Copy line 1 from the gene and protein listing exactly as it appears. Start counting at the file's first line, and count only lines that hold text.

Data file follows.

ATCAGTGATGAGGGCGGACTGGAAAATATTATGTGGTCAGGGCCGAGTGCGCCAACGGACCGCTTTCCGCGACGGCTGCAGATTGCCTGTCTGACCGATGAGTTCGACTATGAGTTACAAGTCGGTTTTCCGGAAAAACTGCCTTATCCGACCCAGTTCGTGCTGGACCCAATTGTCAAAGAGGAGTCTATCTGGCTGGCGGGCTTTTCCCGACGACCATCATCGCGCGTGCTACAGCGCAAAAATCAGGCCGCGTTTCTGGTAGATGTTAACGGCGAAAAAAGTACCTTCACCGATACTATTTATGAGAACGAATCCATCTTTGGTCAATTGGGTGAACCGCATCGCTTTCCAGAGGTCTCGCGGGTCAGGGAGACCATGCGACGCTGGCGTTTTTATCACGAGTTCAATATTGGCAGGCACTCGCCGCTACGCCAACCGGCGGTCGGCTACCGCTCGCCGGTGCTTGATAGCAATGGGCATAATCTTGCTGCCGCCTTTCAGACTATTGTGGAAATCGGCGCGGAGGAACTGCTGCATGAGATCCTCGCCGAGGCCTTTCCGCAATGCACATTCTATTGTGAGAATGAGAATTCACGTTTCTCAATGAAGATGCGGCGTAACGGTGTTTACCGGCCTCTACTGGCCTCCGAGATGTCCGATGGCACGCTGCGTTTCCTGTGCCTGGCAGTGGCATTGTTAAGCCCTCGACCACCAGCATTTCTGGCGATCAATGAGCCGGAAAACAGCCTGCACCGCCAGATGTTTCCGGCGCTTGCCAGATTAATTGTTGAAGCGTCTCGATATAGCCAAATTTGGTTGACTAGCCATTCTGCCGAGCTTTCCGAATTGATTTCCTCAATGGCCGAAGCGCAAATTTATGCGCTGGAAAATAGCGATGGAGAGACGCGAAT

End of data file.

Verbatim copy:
ATCAGTGATGAGGGCGGACTGGAAAATATTATGTGGTCAGGGCCGAGTGCGCCAACGGACCGCTTTCCGCGACGGCTGCAGATTGCCTGTCTGACCGATGAGTTCGACTATGAGTTACAAGTCGGTTTTCCGGAAAAACTGCCTTATCCGACCCAGTTCGTGCTGGACCCAATTGTCAAAGAGGAGTCTATCTGGCTGGCGGGCTTTTCCCGACGACCATCATCGCGCGTGCTACAGCGCAAAAATCAGGCCGCGTTTCTGGTAGATGTTAACGGCGAAAAAAGTACCTTCACCGATACTATTTATGAGAACGAATCCATCTTTGGTCAATTGGGTGAACCGCATCGCTTTCCAGAGGTCTCGCGGGTCAGGGAGACCATGCGACGCTGGCGTTTTTATCACGAGTTCAATATTGGCAGGCACTCGCCGCTACGCCAACCGGCGGTCGGCTACCGCTCGCCGGTGCTTGATAGCAATGGGCATAATCTTGCTGCCGCCTTTCAGACTATTGTGGAAATCGGCGCGGAGGAACTGCTGCATGAGATCCTCGCCGAGGCCTTTCCGCAATGCACATTCTATTGTGAGAATGAGAATTCACGTTTCTCAATGAAGATGCGGCGTAACGGTGTTTACCGGCCTCTACTGGCCTCCGAGATGTCCGATGGCACGCTGCGTTTCCTGTGCCTGGCAGTGGCATTGTTAAGCCCTCGACCACCAGCATTTCTGGCGATCAATGAGCCGGAAAACAGCCTGCACCGCCAGATGTTTCCGGCGCTTGCCAGATTAATTGTTGAAGCGTCTCGATATAGCCAAATTTGGTTGACTAGCCATTCTGCCGAGCTTTCCGAATTGATTTCCTCAATGGCCGAAGCGCAAATTTATGCGCTGGAAAATAGCGATGGAGAGACGCGAAT